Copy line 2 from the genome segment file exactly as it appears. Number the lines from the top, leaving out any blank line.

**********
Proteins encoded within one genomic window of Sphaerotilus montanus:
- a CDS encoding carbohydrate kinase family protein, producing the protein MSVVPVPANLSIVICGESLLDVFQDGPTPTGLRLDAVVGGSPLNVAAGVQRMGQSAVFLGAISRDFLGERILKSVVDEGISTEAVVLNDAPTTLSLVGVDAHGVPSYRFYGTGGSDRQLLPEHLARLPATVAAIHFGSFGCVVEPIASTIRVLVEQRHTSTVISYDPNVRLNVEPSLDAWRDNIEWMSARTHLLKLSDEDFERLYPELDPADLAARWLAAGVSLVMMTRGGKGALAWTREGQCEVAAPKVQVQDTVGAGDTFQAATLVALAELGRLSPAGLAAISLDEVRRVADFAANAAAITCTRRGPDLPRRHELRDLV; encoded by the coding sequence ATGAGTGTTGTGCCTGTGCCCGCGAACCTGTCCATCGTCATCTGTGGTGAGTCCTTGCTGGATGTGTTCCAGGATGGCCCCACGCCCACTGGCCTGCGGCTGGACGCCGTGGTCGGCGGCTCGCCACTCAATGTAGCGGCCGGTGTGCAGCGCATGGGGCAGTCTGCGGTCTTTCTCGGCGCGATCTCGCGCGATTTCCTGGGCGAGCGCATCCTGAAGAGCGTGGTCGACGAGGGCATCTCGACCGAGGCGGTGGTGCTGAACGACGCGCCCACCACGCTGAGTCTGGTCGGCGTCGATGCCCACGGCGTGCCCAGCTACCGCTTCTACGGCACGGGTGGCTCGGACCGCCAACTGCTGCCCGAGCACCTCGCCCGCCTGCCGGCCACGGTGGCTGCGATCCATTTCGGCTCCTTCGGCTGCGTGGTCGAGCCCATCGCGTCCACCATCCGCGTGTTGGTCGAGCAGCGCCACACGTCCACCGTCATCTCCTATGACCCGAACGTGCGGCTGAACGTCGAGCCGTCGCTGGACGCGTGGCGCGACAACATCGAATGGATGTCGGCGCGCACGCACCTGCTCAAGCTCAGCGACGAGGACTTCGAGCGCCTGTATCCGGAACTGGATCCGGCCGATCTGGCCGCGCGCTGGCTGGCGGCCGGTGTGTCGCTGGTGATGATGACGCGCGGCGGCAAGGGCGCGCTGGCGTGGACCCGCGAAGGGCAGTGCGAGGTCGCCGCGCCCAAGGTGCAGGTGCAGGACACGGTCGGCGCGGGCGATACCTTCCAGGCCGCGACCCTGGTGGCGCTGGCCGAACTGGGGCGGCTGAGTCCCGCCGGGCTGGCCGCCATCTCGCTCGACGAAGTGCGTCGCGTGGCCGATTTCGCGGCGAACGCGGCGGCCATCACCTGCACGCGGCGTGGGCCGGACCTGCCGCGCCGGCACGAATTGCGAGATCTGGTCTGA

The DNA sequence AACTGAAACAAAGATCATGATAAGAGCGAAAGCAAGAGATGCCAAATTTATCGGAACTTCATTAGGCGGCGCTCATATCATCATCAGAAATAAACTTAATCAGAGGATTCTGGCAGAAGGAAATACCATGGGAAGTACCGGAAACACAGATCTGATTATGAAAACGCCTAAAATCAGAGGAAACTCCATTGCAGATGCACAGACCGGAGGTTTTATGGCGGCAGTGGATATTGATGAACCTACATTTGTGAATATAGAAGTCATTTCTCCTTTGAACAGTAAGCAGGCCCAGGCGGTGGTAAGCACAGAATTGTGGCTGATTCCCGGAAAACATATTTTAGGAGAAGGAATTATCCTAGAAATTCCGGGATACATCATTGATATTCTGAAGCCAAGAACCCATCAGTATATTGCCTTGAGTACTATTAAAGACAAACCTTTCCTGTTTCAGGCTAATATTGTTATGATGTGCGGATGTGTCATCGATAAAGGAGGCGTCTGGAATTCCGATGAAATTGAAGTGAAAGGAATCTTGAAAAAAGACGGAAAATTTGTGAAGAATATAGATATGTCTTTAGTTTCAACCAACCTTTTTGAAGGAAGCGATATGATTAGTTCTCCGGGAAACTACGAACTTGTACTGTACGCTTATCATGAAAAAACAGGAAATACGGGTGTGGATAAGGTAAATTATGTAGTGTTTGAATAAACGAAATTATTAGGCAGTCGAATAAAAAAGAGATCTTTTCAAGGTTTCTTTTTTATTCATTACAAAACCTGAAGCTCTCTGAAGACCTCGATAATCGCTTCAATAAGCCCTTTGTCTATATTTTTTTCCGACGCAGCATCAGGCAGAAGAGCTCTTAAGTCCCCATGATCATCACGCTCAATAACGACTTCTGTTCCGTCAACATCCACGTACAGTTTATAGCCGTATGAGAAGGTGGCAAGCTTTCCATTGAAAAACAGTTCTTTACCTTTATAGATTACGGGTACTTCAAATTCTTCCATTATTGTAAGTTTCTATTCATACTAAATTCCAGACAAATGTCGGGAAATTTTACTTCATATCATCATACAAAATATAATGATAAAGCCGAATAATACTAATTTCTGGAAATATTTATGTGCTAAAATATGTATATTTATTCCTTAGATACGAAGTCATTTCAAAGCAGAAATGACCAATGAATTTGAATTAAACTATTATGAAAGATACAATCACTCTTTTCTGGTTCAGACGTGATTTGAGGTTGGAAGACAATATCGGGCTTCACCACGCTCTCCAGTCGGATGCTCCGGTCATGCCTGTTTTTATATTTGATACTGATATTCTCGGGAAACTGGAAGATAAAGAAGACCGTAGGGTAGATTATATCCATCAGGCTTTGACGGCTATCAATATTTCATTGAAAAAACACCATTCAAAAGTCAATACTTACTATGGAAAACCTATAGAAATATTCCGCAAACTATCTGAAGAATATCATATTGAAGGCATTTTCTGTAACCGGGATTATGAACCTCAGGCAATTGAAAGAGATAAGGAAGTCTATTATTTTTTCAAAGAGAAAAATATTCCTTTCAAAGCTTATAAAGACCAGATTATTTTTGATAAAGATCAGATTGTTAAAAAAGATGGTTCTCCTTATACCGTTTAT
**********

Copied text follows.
- a CDS encoding carbohydrate kinase family protein, producing the protein MSVVPVPANLSIVICGESLLDVFQDGPTPTGLRLDAVVGGSPLNVAAGVQRMGQSAVFLGAISRDFLGERILKSVVDEGISTEAVVLNDAPTTLSLVGVDAHGVPSYRFYGTGGSDRQLLPEHLARLPATVAAIHFGSFGCVVEPIASTIRVLVEQRHTSTVISYDPNVRLNVEPSLDAWRDNIEWMSARTHLLKLSDEDFERLYPELDPADLAARWLAAGVSLVMMTRGGKGALAWTREGQCEVAAPKVQVQDTVGAGDTFQAATLVALAELGRLSPAGLAAISLDEVRRVADFAANAAAITCTRRGPDLPRRHELRDLV; encoded by the coding sequence ATGAGTGTTGTGCCTGTGCCCGCGAACCTGTCCATCGTCATCTGTGGTGAGTCCTTGCTGGATGTGTTCCAGGATGGCCCCACGCCCACTGGCCTGCGGCTGGACGCCGTGGTCGGCGGCTCGCCACTCAATGTAGCGGCCGGTGTGCAGCGCATGGGGCAGTCTGCGGTCTTTCTCGGCGCGATCTCGCGCGATTTCCTGGGCGAGCGCATCCTGAAGAGCGTGGTCGACGAGGGCATCTCGACCGAGGCGGTGGTGCTGAACGACGCGCCCACCACGCTGAGTCTGGTCGGCGTCGATGCCCACGGCGTGCCCAGCTACCGCTTCTACGGCACGGGTGGCTCGGACCGCCAACTGCTGCCCGAGCACCTCGCCCGCCTGCCGGCCACGGTGGCTGCGATCCATTTCGGCTCCTTCGGCTGCGTGGTCGAGCCCATCGCGTCCACCATCCGCGTGTTGGTCGAGCAGCGCCACACGTCCACCGTCATCTCCTATGACCCGAACGTGCGGCTGAACGTCGAGCCGTCGCTGGACGCGTGGCGCGACAACATCGAATGGATGTCGGCGCGCACGCACCTGCTCAAGCTCAGCGACGAGGACTTCGAGCGCCTGTATCCGGAACTGGATCCGGCCGATCTGGCCGCGCGCTGGCTGGCGGCCGGTGTGTCGCTGGTGATGATGACGCGCGGCGGCAAGGGCGCGCTGGCGTGGACCCGCGAAGGGCAGTGCGAGGTCGCCGCGCCCAAGGTGCAGGTGCAGGACACGGTCGGCGCGGGCGATACCTTCCAGGCCGCGACCCTGGTGGCGCTGGCCGAACTGGGGCGGCTGAGTCCCGCCGGGCTGGCCGCCATCTCGCTCGACGAAGTGCGTCGCGTGGCCGATTTCGCGGCGAACGCGGCGGCCATCACCTGCACGCGGCGTGGGCCGGACCTGCCGCGCCGGCACGAATTGCGAGATCTGGTCTGA